438 Yoga may be beneficial for primary prevention of cardiovascular disease

July 15, 2014

PEARLS 438, July 2014, written by Brian R McAvoy

Clinical question
Is yoga effective in the primary prevention of cardiovascular disease (CVD)?

Bottom line
There was some evidence yoga had favourable effects on diastolic blood pressure, HDL-cholesterol and triglycerides, and uncertain effects on LDL-cholesterol. Quality of life was measured in 3 trials, but the results were inconclusive. It was not possible to say which types of yoga were effective in preventing CVD, or if the frequency, duration and physiological intensity of yoga impacted on its effectiveness. No studies reported adverse events or the occurrence of type 2 diabetes. Costs were also not examined in any of the included studies.

No study reported cardiovascular mortality, all-cause mortality or non-fatal events, and most studies were small and short-term (<6 months’ duration). There was substantial heterogeneity between studies, making it impossible to combine studies statistically for systolic blood pressure and total cholesterol. There was a high degree of heterogeneity between trials, from different sources (participants, type of yoga, duration of intervention and follow-up, outcome data), which precluded statistical pooling for some outcomes.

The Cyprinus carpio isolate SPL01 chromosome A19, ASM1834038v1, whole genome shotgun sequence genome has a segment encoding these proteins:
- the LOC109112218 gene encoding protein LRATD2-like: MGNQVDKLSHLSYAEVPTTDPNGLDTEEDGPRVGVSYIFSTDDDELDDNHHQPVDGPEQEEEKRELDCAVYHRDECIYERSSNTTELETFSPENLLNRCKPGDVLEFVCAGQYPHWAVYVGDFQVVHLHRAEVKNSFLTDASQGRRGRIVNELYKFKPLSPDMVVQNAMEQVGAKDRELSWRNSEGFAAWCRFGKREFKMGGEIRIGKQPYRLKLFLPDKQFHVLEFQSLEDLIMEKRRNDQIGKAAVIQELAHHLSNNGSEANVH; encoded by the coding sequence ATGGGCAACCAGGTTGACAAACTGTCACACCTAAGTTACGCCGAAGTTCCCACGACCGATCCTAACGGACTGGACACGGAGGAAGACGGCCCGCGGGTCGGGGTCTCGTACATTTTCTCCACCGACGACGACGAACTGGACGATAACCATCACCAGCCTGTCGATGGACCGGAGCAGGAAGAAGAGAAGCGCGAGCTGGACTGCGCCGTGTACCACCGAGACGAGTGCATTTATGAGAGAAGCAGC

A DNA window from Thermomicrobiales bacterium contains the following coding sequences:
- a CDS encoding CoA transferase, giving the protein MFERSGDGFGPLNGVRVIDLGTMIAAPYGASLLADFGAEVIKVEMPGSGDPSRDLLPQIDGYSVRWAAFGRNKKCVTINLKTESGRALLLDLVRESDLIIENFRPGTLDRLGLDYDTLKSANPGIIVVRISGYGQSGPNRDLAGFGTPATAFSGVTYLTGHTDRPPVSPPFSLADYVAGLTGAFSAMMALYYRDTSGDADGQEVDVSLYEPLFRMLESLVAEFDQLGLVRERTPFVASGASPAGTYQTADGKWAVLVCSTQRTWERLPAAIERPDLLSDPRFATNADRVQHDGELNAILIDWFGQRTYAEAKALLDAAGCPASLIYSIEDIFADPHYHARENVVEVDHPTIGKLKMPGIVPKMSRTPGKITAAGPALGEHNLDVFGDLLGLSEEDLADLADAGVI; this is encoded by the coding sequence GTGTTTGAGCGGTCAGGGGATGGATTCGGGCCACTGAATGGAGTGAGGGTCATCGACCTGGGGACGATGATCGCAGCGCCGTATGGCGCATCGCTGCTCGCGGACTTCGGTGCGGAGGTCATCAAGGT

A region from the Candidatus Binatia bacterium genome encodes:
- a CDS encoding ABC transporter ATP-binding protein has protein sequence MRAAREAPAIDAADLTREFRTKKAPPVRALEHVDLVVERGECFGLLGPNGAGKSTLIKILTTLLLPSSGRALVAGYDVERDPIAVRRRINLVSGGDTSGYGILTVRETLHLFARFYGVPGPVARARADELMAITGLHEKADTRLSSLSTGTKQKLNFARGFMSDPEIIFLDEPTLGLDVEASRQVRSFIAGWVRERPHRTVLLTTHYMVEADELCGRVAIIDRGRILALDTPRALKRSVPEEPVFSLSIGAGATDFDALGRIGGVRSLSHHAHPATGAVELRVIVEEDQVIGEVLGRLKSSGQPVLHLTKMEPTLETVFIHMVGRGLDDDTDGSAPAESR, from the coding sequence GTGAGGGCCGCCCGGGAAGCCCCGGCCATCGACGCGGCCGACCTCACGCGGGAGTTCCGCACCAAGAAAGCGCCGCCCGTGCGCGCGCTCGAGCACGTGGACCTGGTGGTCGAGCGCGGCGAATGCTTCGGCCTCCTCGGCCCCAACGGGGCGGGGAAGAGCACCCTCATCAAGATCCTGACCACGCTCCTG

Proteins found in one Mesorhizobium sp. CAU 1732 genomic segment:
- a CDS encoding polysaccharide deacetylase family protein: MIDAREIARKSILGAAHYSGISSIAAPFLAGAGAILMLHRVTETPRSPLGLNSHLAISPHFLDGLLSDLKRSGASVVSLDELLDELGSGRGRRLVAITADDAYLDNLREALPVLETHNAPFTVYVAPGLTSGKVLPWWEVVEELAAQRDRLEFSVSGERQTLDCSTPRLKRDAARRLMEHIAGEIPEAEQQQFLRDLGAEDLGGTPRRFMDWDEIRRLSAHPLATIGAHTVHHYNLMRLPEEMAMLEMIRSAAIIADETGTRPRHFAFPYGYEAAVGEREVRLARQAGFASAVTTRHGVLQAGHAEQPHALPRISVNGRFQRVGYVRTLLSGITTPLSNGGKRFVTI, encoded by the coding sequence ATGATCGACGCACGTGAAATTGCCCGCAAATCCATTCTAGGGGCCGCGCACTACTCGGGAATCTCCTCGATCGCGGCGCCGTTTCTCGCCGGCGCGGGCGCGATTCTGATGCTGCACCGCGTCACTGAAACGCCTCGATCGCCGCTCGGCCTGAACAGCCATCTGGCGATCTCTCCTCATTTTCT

Sedentary lifestyle and stress are major risk factors for CVD. Since yoga involves exercise, and is thought to help in stress reduction, it may be an effective strategy in the primary prevention of CVD. Small reductions in CVD risk factors throughout a whole population may lead to large reductions in CVD incidence.1

Cochrane Systematic Review
Hartley L et al. Yoga for primary prevention of cardiovascular disease. Cochrane Reviews, 2014, Issue 5. Art. No.: CD010072.DOI: 10.1002/14651858. CD010072 .pub2. This review contains 11 studies involving 800 participants.

1. Emberson J et al. Eur Heart J 2004;25:484–91.

Pearls are an independent product of the Cochrane primary care group and are meant for educational use and not to guide clinical care.